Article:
We’re going to jump around the menu items a bit, but it makes sense to do so. Go to your project’s API & auth menu and click on Consent.
This form is setting up the look of authorization confirmation that is displayed later in the process. There’s an example confirmation next to the form and if you’ve ever used a social network credentials to log into another site then you’ll already be familiar with the layout.
The form looks a little complicated but all you need to do is select an EMAIL ADDRESS (if it’s not already pre-selected) and fill in a PRODUCT NAME – I’ve used WP Back Up – and click on Save.
Next, we need to set up the Credentials.
Under your project’s APIs & auth menu, click on Credentials and under OAuth, click on Create new Client ID.
Sign up for more
Click on Create Client ID.
The dialog will close and you’ll see a new table titled Client ID for web application.
Copy the CLIENT ID and the CLIENT SECRET from the Console to the Google Drive Client ID and Google Drive Client Secret, respectively, in the UpdraftPlus Settings.
Click on Save Changes at the bottom of the UpdraftPlus Settings screen.
Annoyingly, this will take you back to the Current Status tab, so click on the Settings tab and either click on the link in the notification at the top of the page or scroll down to Authenticate with Google and click on the linked text there.
You should get the following page (notice the product name – WP Back Up – that we set up in Consent) – click on Accept to allow access to your Google Drive.
You should automatically return to the UpdraftPlus settings (this is also part of the test) and you will see a notification with details about your Google Drive account.
Success, indeed. You have successfully configured Google Drive as a remote store for your backups.
Step 4 – Test With A Manual Backup
Before popping any champagne corks, though, you need to test the backup process.
On the Current Status tab of the Updraft Settings, click Backup Now.
A popup dialog will appear allowing you to do some basic configuration of what is backed up but let’s leave the options unchecked and give UpdraftPlus a thorough workout.
Click on Backup Now and watch as UpdraftPlus updates you on the backup’s progress.
When it’s finished, UpdraftPlus will tell you that ‘the backup apparently succeeded’, which doesn’t exactly inspire confidence. So, check that the backups have indeed been created.
Click on the Existing Backups tab.
Don’t be put off by the (0) in the title, it will change almost immediately. If the backup was successful you should see an entry in the Existing Backups list.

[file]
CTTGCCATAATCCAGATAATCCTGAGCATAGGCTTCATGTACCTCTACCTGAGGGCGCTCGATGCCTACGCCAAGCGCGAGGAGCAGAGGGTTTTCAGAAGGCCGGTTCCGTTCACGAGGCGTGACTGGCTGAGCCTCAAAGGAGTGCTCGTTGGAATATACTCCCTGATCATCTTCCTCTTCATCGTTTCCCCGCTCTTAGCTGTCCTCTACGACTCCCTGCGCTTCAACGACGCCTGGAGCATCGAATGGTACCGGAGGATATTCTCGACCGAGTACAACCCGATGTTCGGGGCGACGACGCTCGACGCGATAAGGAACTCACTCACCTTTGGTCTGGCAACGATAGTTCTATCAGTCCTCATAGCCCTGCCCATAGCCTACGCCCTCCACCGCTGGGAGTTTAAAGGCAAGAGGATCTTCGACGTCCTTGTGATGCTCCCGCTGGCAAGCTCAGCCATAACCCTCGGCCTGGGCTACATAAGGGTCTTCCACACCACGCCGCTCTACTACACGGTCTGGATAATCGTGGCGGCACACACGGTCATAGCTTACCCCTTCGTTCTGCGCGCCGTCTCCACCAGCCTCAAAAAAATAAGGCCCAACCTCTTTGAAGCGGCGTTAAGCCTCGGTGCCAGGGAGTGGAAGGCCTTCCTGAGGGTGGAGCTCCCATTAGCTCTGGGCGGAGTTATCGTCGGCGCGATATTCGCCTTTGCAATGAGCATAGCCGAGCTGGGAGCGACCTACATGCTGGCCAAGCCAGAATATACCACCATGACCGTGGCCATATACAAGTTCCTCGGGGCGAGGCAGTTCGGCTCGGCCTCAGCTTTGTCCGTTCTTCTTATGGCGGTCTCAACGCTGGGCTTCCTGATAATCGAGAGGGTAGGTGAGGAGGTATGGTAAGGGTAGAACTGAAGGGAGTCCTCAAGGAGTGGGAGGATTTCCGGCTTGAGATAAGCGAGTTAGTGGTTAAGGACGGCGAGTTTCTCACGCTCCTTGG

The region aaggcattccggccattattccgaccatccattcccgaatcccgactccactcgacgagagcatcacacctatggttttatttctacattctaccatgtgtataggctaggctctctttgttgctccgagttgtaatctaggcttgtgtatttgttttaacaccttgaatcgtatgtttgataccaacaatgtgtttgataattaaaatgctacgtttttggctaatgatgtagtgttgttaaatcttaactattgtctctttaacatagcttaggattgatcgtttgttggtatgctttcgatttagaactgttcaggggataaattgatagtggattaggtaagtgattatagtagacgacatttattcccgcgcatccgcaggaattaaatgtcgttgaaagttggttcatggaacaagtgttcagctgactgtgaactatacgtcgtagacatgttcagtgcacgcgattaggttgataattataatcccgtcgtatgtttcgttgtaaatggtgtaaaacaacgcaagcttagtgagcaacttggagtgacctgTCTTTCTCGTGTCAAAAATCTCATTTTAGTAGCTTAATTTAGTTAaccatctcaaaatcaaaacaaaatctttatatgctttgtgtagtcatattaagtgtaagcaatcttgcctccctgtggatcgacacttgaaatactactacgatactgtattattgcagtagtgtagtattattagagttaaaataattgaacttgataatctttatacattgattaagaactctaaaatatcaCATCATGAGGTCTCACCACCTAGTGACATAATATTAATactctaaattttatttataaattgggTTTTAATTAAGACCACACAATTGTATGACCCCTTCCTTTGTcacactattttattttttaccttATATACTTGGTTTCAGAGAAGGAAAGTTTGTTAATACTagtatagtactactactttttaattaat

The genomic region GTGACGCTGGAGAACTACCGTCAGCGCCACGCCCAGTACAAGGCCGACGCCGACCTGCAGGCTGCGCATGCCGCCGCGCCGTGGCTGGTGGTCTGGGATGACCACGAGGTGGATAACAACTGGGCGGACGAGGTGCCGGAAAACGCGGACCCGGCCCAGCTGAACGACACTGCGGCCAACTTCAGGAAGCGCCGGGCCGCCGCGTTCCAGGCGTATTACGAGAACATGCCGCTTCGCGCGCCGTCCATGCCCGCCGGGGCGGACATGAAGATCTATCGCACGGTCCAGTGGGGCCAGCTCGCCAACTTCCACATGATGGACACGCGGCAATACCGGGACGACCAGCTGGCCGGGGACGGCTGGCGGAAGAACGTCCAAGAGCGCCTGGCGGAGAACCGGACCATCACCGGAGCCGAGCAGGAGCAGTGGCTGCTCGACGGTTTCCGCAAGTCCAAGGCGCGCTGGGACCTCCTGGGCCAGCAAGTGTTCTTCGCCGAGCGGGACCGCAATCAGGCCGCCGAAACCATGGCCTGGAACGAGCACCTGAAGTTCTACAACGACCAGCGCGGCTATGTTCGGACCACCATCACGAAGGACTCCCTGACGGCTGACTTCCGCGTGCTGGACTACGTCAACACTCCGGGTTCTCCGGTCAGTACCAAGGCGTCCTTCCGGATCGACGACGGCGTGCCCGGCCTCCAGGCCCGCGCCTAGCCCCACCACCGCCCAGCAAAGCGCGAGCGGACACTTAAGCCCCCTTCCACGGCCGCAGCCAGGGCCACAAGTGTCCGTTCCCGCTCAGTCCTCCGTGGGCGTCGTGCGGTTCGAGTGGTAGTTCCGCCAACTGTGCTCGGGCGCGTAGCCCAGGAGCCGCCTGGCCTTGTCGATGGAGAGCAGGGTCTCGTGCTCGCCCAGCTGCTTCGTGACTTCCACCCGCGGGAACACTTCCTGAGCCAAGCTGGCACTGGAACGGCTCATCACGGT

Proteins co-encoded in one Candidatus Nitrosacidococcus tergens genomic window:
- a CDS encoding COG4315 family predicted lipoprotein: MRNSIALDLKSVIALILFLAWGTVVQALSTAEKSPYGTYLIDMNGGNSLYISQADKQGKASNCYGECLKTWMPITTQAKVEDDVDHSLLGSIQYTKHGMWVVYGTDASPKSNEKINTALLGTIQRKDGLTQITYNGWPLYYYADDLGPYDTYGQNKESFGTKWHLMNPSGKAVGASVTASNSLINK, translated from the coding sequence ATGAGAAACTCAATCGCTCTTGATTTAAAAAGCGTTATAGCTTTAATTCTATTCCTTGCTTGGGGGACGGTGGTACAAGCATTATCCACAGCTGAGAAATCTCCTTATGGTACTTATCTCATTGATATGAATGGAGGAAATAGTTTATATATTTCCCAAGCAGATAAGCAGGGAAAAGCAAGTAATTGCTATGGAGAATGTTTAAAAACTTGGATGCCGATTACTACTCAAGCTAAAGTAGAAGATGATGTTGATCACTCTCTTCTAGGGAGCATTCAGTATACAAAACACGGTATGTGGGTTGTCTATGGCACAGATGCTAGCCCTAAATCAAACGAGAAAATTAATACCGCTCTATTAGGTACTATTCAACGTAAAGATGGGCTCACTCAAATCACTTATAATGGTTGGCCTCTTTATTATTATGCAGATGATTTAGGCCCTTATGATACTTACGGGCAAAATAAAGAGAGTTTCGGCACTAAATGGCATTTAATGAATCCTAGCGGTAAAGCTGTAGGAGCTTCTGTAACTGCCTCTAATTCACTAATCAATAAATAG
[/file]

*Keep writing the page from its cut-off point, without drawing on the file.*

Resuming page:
Of course, the real measure of success is the existence of your backup files on your Google Drive account.
Jump into Google Drive and look for a folder called UpdraftPlus (this name is fixed unless you go for the premium version of the plugin). Double-click on the folder and check it contains files. The number of files will depend on what you’ve selected to be backed up but generally UpdraftPlus will create separate files for the database, the plugins folder and the themes folder.
You can now be confident that you are backing up to a remote location and the cornerstone of your Disaster Recovery Plan is now in place.
Restoring A Backup With UpdraftPlus
As I mentioned, a backup solution is really only as good as its restore and it’s probably a good idea to practice restoring rather than trying to break your duck under the pressure of a real disaster scenario.
Part of practicing is developing a run sheet – a list of the steps that you need to undertake to restore. It’s important to note, then, that UpdraftPlus does not back up your core WordPress files taking the approach that you can simply download these from the WordPress.org archives. This seems a pretty sensible approach to focus only what is likely to be unique on a WordPress installation.
In a complete disaster recovery situation, you are likely to be looking at:
- Downloading and running the installation process for the appropriate version of WordPress
- Install and reconfigure the UpdraftPlus plugin
- Restoring the database, plugins, themes and uploads (if backed-up) folders
If you want to just roll-back to a particular backup then you can do this in situ by hitting the Restore button next to any backup. Again, just as with the backup process itself, UpdraftPlus does a good job monitoring progress.
Worth The Time And Effort
There is practically no scenario where backing up is not worthwhile. Disk failures, host failures, security failures can all leave you up that proverbial creek and if you don’t have a backup of your site to fall back on then you are definitely paddle-less.
Setting up UpdraftPlus to backup to Google Drive can be a little fiddly, especially if you haven’t created a Google Project before, but it’s well worth the perseverance to have those backups stored remotely.
And well worth 15 minutes of your time this weekend.